Sound In The Space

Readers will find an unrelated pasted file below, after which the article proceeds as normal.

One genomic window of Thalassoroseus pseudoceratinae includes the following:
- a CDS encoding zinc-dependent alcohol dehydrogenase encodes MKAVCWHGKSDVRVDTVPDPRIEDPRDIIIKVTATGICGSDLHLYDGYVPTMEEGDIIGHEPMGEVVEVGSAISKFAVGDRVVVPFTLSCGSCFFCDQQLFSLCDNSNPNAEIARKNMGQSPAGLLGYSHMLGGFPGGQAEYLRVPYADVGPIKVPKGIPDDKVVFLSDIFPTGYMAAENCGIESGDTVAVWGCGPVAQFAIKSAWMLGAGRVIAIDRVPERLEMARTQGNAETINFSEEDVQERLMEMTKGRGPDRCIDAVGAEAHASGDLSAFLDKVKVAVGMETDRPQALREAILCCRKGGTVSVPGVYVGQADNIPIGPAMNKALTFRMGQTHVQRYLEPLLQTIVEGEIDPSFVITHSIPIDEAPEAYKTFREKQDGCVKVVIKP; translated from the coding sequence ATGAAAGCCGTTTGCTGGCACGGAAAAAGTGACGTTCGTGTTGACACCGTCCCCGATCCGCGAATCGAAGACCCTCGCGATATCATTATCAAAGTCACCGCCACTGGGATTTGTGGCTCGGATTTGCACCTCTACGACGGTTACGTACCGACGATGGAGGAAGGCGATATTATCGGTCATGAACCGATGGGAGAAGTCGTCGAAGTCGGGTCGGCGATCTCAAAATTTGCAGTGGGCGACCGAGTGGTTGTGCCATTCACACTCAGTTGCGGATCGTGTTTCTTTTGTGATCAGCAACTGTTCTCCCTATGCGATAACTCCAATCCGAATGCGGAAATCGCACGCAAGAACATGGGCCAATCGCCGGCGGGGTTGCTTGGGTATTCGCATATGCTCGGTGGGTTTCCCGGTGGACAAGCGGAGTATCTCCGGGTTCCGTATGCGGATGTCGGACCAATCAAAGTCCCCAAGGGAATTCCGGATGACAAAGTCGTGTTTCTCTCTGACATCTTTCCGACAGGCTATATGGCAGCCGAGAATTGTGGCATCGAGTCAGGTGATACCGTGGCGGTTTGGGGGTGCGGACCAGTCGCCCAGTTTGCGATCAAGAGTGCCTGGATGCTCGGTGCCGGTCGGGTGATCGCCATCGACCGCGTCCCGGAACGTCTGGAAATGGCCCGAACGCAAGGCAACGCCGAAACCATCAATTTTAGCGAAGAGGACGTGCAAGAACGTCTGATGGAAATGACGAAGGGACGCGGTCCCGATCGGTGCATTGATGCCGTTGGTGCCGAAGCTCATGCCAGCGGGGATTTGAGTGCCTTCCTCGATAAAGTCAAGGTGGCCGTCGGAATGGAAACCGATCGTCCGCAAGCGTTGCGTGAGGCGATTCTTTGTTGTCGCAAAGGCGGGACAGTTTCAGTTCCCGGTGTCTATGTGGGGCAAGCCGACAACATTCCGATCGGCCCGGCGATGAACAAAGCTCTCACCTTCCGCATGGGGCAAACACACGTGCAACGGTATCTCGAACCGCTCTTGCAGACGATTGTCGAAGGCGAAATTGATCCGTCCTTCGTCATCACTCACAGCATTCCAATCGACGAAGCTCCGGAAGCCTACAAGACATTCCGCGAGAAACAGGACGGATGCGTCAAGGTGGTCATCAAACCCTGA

In his treatise On the Soul, Aristotle wrote that “sound is a particular movement of air” (420b 10). The natural scientists of the 17th century refined this intuition into the wave theory of sounds, which appeared to be an obvious competitor for the quality or sensation (proximal) view. Galileo (1623) registered that “sounds are produced and heard by us when… a frequent vibration of air shaken in tiny waves moves a certain cartilage of the tympanum in our ear… the more frequent the vibration, the higher the pitch; the less frequent, the lower.” Descartes joined in and in his Passions of the Soul considered that what we actually hear are not the objects themselves, but some “movements coming from them” (1649, XXIII). Indeed, around 1636, Mersenne measured the speed of propagation of sound waves.

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